The Innkeeper's Daughter

By: Michelle Griep


Dover, England, 1808

Numbers would be the death of Johanna Langley.

Three hours of sleep after a night of endless—or more like hopeless—bookkeeping. Two days to pay the miller before he cut off their flour supply. And only one week remained until the Blue Hedge Inn would be forced to close its doors forever.

Numbers, indeed. Horrid little things.

A frown etched deep into Johanna’s face as she descended the last stair into the taproom. Stifling a yawn, she scanned the inn’s public room, counting on collaring their lone boarder, Lucius Nutbrown. His payment would at least stave off the miller. Six empty tables and twelve unoccupied benches stared back. Must all the odds be stacked against her?

To her right, through the kitchen door, an ear-shattering crash assaulted the silence, followed by a mournful “Oh no!”

Johanna dashed toward the sound, heart pounding. Dear God, not another accident!

She sailed through the door and skidded to a stop just before her skirt hem swished into a pool of navy beans and water. Across from her, Mam eyed the flagstone floor, one hand pressed against her mouth, the other holding the table edge.

Johanna sidestepped the mess. “You all right, Mam?”

Smoothing her palms along her apron, her mother nodded. “Aye. That crock were a mite heavier than I credited.”

“As long as you’re not hurt. You’re not, are you?” She studied her mother’s face for a giveaway twitch in her poor eye. Unlike her father—God rest his soul—her mother would make a lacking card shark.

“I’m fine. Truly.” A weak smile lifted the right side of Mam’s mouth.

With no accompanying twitch.

Johanna let out a breath and grabbed a broom from the corner. First, she’d tackle scooping up the beans and earthenware shards, then mop the water.

“Where is Cook?” Johanna asked while she worked. “Why did you not let her carry such a load?”

“Ana’s gone, child. I let her go this morning.”

The words were as vexing a sound as the bits of stoneware scraping across the floor. Though her mother’s declaration was not a surprise, that didn’t make it any easier to accept. A sigh welled in her throat. She swept it down with as much force as she wielded on the broom. Sighing, wishing, hoping … none of it would bring Ana back.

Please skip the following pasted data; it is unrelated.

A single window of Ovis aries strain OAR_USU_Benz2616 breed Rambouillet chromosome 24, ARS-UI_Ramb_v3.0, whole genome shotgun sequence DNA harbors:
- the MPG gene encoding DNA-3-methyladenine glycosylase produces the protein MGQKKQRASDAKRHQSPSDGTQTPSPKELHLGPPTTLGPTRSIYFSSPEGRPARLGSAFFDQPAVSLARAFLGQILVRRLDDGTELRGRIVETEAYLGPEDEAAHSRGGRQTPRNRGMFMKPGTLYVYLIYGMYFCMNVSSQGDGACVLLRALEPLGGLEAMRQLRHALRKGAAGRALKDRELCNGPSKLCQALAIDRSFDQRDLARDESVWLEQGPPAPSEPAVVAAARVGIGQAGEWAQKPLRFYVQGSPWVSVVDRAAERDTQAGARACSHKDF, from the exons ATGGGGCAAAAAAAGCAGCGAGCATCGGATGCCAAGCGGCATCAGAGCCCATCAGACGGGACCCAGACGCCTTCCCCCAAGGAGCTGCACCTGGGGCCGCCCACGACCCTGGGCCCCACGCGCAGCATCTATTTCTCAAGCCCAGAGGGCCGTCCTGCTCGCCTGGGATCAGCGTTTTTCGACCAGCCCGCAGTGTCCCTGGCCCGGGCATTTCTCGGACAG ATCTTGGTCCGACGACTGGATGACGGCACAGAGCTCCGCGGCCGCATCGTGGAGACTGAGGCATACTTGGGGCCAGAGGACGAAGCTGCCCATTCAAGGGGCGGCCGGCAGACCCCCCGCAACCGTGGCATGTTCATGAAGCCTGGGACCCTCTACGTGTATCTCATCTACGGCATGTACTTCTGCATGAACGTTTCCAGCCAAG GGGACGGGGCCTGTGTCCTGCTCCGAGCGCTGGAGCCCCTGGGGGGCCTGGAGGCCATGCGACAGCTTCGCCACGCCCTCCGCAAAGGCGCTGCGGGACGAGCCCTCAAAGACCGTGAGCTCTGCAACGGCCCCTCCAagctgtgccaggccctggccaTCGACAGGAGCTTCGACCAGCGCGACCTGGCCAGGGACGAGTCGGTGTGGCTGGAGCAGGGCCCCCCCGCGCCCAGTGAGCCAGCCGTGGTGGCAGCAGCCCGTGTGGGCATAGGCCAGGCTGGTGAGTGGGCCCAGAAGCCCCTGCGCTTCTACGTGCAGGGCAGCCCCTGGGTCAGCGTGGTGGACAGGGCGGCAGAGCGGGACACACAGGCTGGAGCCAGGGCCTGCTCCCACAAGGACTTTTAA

She reached for the dustpan. “I suppose we’ll have to forego the plum pudding this year then, too, eh?”

“Pish! Oak Apple Day without plum pudding?” Mam snatched the dustpan from her hands, then bent in front of the crockery pile. “You might as well hang a CLOSED shingle on the front door right now. What’s next … leaving off the garland and missing the prayer service as well?”

“Of course not.” Setting the broom aside, Johanna grabbed Mam’s hands in both of hers and pulled her to her feet. “God’s seen us through worse, has He not?”

“Aye, child. That He has.” For an instant, the lines on her mother’s face softened, then just as quickly, reknit themselves into knots. “Still—”

“No still about it. If we fail to trust in His provision, what kind of faith is that?”

“Aah, my sweet girl … you are a rare one, you are.”

The look of love shining in Mam’s good eye squeezed Jo’s heart. She’d smile, if she could remember how, but she didn’t have to. Boyish laughter from outside the kitchen window cut into the tender moment.


Johanna flew out the back door and raced around the corner of the inn. Boys scattered like startled chickens, leaving only one to face her in the settling dust.

Folding her arms, she tried to remember that Thomas’s wide eyes and spray of freckles made him appear more innocent than he really was.

“What are you doing here?” she asked. “You should’ve been down to the docks long ago. If Mr. Baggett or the Peacock’s Inn boy beat you to it, and we miss out on new guests—”

“Aww, Jo.” His toe scuffed a circle in the dirt. “You know I’m faster ’an them. ’Sides, the ferry’s not due in for at least another hour.”

“Even so, if you’re not the first to persuade those arrivals to stay at our inn, I fear we won’t …” She paused and craned her neck one way then another to see behind the boy’s back. Her brother shifted with her movement—a crazy dance, and a guilty one at that. “What are you hiding? Let’s see those hands.”